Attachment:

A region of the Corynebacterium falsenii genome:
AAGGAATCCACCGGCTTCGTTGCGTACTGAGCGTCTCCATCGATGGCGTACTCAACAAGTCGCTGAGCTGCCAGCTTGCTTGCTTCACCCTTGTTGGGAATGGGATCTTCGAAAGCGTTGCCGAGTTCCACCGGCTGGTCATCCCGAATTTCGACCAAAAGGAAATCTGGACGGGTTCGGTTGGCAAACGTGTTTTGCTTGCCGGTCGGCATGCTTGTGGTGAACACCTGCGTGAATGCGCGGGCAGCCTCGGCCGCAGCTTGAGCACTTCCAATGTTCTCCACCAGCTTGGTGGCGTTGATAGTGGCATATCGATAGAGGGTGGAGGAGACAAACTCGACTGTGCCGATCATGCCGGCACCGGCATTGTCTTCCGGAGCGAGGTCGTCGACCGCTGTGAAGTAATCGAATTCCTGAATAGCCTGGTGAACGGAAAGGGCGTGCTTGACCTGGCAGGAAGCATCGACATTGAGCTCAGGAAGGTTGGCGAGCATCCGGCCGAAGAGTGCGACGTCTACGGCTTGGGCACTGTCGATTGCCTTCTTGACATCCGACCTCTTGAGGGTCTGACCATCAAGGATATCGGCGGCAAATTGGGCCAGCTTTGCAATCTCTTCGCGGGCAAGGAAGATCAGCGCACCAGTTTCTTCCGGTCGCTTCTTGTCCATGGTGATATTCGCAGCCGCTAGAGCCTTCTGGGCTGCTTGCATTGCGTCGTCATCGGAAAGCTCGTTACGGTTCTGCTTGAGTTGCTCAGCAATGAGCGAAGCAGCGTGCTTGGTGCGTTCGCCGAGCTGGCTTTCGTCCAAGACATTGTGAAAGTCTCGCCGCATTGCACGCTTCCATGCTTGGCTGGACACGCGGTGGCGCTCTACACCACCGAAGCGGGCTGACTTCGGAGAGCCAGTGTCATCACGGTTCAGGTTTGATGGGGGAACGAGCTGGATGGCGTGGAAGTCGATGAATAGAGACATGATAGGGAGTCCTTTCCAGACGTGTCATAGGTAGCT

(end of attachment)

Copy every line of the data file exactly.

A region of the Corynebacterium falsenii genome:
AAGGAATCCACCGGCTTCGTTGCGTACTGAGCGTCTCCATCGATGGCGTACTCAACAAGTCGCTGAGCTGCCAGCTTGCTTGCTTCACCCTTGTTGGGAATGGGATCTTCGAAAGCGTTGCCGAGTTCCACCGGCTGGTCATCCCGAATTTCGACCAAAAGGAAATCTGGACGGGTTCGGTTGGCAAACGTGTTTTGCTTGCCGGTCGGCATGCTTGTGGTGAACACCTGCGTGAATGCGCGGGCAGCCTCGGCCGCAGCTTGAGCACTTCCAATGTTCTCCACCAGCTTGGTGGCGTTGATAGTGGCATATCGATAGAGGGTGGAGGAGACAAACTCGACTGTGCCGATCATGCCGGCACCGGCATTGTCTTCCGGAGCGAGGTCGTCGACCGCTGTGAAGTAATCGAATTCCTGAATAGCCTGGTGAACGGAAAGGGCGTGCTTGACCTGGCAGGAAGCATCGACATTGAGCTCAGGAAGGTTGGCGAGCATCCGGCCGAAGAGTGCGACGTCTACGGCTTGGGCACTGTCGATTGCCTTCTTGACATCCGACCTCTTGAGGGTCTGACCATCAAGGATATCGGCGGCAAATTGGGCCAGCTTTGCAATCTCTTCGCGGGCAAGGAAGATCAGCGCACCAGTTTCTTCCGGTCGCTTCTTGTCCATGGTGATATTCGCAGCCGCTAGAGCCTTCTGGGCTGCTTGCATTGCGTCGTCATCGGAAAGCTCGTTACGGTTCTGCTTGAGTTGCTCAGCAATGAGCGAAGCAGCGTGCTTGGTGCGTTCGCCGAGCTGGCTTTCGTCCAAGACATTGTGAAAGTCTCGCCGCATTGCACGCTTCCATGCTTGGCTGGACACGCGGTGGCGCTCTACACCACCGAAGCGGGCTGACTTCGGAGAGCCAGTGTCATCACGGTTCAGGTTTGATGGGGGAACGAGCTGGATGGCGTGGAAGTCGATGAATAGAGACATGATAGGGAGTCCTTTCCAGACGTGTCATAGGTAGCT